The iPad has become so ubiquitous nowadays that it is found practically everywhere. People use their iPads to access the Internet, catch up on their favorite TV serial or play games with friends. While this smart device can be a lifeline when you are not sitting behind a desk and computer, it also has another use that far exceeds the role an iPad plays in your life.
A new search conducted by Ann Kaiser, who is a researcher associated with the VanderbiltPeabodyCollege in the U.S. and a professor of education and human development has found iPads can facilitate speech development in children diagnosed with autism.
According to Ms Kaiser, the research found using devices that generate speech can support development of speaking skills among children aged between 5 and 8 years. During the course of the study, the researchers found that children actually learned to speak new words and even speak short sentences during the study.
This research is monumental for parents with autistic children, as there are many parents who have been unable to converse with their children because of the limitations posed by the disorder. Researchers believe that with iPads becoming so common and this would make it possible for more autistic children and their families to have greater extent of communication.
For years, speech therapists and families have used alternative and augmentative communication devices which make use of gesture, images, symbols and speech output to communicate with people who suffer from speaking difficulties. However, now there are apps available that copy these very same devices and can easily be installed into iPads. One of the reasons why iPads are preferred in modern times to help encourage speech development among late speaking children with autism is the affordability, user-friendliness and accessibility. Furthermore, iPads can take away the stigma that autistic children may experience when they use them to communicate with their friends, teachers or classmates.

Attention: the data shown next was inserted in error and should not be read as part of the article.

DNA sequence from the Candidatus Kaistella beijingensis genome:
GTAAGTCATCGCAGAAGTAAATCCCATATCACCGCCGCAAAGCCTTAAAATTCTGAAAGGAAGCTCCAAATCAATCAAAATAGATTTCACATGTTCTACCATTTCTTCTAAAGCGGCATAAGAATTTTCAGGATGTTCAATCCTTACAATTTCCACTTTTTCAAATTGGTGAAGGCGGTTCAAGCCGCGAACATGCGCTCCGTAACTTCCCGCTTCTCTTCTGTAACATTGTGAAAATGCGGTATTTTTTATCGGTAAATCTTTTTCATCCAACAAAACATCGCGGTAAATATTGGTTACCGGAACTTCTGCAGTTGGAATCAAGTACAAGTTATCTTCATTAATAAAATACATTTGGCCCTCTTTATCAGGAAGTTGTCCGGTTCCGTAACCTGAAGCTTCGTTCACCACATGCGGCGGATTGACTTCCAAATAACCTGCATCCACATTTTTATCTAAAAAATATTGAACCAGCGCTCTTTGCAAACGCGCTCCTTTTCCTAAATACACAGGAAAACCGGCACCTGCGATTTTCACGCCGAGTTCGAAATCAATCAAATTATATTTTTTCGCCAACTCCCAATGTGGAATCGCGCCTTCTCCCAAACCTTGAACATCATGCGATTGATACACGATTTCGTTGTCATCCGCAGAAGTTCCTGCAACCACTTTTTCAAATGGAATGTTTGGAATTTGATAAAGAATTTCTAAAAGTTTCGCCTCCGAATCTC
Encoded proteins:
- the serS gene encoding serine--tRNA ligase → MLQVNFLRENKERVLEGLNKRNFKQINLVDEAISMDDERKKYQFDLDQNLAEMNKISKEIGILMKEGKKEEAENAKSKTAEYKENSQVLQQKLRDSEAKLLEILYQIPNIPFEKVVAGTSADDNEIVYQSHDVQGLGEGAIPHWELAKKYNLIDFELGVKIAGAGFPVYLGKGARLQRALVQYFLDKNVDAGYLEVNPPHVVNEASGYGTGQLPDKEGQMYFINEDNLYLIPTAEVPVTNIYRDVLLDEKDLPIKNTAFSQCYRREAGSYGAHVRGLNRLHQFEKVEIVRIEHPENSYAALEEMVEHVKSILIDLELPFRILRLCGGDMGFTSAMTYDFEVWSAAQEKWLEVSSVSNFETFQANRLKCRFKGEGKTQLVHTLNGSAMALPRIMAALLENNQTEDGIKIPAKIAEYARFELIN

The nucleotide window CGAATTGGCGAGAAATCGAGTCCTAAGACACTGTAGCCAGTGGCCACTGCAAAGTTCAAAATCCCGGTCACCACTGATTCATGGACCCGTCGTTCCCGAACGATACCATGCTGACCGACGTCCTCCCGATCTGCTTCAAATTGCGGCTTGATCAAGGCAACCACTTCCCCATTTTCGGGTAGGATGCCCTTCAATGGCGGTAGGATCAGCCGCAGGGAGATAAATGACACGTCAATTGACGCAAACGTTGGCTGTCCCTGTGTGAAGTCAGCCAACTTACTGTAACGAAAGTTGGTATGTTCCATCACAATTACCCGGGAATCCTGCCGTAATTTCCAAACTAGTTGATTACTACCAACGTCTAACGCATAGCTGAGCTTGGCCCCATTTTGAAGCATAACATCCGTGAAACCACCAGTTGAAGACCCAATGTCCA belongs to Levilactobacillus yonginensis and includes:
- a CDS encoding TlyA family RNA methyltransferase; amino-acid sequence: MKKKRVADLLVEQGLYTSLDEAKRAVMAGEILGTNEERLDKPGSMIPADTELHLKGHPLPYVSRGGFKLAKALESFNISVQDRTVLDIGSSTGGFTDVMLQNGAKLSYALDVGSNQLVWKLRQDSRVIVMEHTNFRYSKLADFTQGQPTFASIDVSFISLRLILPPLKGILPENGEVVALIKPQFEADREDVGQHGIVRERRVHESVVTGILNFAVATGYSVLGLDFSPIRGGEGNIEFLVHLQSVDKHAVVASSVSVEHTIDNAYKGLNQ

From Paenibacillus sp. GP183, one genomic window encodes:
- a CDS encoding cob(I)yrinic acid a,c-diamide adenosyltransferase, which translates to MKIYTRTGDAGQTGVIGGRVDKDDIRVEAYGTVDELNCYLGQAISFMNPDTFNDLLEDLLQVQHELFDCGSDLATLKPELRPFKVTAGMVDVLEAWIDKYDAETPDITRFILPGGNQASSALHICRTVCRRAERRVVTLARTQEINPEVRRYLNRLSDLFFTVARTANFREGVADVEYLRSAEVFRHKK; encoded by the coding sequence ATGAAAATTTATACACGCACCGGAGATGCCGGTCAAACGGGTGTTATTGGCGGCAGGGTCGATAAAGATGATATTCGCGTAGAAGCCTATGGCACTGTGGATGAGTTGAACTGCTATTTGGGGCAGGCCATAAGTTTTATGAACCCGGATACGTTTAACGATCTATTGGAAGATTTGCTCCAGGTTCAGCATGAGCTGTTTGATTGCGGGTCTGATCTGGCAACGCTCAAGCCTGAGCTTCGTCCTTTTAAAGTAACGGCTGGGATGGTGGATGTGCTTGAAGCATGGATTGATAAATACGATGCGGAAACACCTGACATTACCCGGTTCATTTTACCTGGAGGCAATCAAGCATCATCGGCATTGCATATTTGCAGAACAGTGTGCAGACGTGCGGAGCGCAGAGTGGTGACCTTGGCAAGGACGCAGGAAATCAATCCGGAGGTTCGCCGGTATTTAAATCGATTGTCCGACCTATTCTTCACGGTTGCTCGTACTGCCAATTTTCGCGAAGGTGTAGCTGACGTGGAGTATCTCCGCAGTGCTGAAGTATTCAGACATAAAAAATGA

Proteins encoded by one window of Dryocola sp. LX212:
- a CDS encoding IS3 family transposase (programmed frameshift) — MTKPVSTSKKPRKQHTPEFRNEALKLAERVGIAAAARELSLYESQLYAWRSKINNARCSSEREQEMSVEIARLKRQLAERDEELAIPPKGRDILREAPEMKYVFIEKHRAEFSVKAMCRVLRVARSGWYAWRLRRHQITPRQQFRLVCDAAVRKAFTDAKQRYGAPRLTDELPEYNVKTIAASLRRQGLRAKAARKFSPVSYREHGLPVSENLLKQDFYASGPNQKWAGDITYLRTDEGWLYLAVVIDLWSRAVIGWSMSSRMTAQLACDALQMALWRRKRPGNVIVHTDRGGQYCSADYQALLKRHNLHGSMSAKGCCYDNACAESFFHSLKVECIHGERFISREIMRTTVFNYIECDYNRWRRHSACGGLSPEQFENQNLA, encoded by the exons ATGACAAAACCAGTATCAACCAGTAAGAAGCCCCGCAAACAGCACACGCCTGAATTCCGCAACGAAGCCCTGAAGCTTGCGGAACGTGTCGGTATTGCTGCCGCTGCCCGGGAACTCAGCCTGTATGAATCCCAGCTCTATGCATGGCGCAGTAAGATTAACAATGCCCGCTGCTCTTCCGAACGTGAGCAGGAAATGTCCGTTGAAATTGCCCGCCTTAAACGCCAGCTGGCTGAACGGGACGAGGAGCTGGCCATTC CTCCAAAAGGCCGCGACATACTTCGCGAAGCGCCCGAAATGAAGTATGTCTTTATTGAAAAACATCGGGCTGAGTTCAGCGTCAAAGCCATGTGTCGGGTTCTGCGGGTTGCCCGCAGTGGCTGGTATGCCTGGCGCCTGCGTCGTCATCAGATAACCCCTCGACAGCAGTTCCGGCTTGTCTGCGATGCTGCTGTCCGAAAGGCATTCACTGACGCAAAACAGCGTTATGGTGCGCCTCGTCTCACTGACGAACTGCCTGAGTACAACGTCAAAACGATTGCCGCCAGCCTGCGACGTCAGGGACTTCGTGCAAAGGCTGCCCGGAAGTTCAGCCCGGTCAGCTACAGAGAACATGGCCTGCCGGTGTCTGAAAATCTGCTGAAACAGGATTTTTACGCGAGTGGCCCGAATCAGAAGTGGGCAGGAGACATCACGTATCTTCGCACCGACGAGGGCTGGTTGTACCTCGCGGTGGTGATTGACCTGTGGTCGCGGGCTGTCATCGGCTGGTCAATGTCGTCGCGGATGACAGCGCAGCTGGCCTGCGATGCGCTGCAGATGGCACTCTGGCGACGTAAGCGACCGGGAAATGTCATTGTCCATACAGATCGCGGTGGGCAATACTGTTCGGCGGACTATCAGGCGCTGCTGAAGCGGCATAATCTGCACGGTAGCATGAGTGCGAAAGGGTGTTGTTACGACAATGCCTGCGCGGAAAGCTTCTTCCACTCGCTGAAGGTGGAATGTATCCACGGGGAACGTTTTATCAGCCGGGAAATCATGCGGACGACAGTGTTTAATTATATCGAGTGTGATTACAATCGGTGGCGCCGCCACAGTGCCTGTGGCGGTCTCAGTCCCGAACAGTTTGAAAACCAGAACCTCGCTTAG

There is a simple reason why iPads are effective in encouraging speech and language development among autistic children. When a person utters a word, it can sound different every time the person speaks. This is because words tend to blend together and as a result they have different sounds in different contexts. On the other hand, when an iPad is used to generate a word, it sounds the same every time regardless of the context. This feature is extremely important for autistic children, who want everything organized and consistent. Hence, iPads tend to be more effective than any other devices used to teach language skills to children with autism.
Moreover, iPad also helps to debunk an earlier belief that researchers had; usually, very few autistic children master words by the time they are ready for school and researchers believed that if these children did not speak by the time they were 5 or 6, they would be highly unlikely to learn the language and speak. The researchers of this new study believe that using iPads to encourage spoken language among children with autism can bring about a change in the previous belief.
While there is still more research being done on using iPads to help promote development of language skills among autistic children, this new finding has created quite a stir and many parents have welcomed it. In the past, iPads were put down because researchers felt that children did not develop literacy when exposed to these smart devices. Of course, there are opponents of this claim too. But with this new research, if autistic children can acquire language skills to be able to communicate using an iPad, it will truly change the lives of many such children and their parents or caregivers.